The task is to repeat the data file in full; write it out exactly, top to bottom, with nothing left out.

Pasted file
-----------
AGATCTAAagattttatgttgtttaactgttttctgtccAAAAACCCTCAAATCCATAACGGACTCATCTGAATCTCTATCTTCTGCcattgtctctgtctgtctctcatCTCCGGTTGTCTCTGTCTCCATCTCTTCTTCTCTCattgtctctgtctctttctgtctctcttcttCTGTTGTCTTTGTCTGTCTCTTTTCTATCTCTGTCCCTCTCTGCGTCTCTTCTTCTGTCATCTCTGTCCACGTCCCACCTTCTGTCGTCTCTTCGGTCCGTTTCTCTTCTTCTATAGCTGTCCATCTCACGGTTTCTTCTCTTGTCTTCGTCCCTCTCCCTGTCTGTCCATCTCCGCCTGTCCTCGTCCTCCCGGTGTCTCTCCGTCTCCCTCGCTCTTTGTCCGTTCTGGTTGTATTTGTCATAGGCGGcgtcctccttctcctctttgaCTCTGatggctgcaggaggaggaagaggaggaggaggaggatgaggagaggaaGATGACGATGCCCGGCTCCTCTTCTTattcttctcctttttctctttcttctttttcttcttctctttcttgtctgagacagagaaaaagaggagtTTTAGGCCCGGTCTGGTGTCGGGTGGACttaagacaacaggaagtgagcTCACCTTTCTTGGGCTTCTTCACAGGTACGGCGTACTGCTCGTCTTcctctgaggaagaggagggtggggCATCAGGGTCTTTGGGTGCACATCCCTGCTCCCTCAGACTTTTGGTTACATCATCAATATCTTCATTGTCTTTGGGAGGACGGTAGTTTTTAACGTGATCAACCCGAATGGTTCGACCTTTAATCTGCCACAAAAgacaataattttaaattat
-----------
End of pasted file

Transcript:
AGATCTAAagattttatgttgtttaactgttttctgtccAAAAACCCTCAAATCCATAACGGACTCATCTGAATCTCTATCTTCTGCcattgtctctgtctgtctctcatCTCCGGTTGTCTCTGTCTCCATCTCTTCTTCTCTCattgtctctgtctctttctgtctctcttcttCTGTTGTCTTTGTCTGTCTCTTTTCTATCTCTGTCCCTCTCTGCGTCTCTTCTTCTGTCATCTCTGTCCACGTCCCACCTTCTGTCGTCTCTTCGGTCCGTTTCTCTTCTTCTATAGCTGTCCATCTCACGGTTTCTTCTCTTGTCTTCGTCCCTCTCCCTGTCTGTCCATCTCCGCCTGTCCTCGTCCTCCCGGTGTCTCTCCGTCTCCCTCGCTCTTTGTCCGTTCTGGTTGTATTTGTCATAGGCGGcgtcctccttctcctctttgaCTCTGatggctgcaggaggaggaagaggaggaggaggaggatgaggagaggaaGATGACGATGCCCGGCTCCTCTTCTTattcttctcctttttctctttcttctttttcttcttctctttcttgtctgagacagagaaaaagaggagtTTTAGGCCCGGTCTGGTGTCGGGTGGACttaagacaacaggaagtgagcTCACCTTTCTTGGGCTTCTTCACAGGTACGGCGTACTGCTCGTCTTcctctgaggaagaggagggtggggCATCAGGGTCTTTGGGTGCACATCCCTGCTCCCTCAGACTTTTGGTTACATCATCAATATCTTCATTGTCTTTGGGAGGACGGTAGTTTTTAACGTGATCAACCCGAATGGTTCGACCTTTAATCTGCCACAAAAgacaataattttaaattat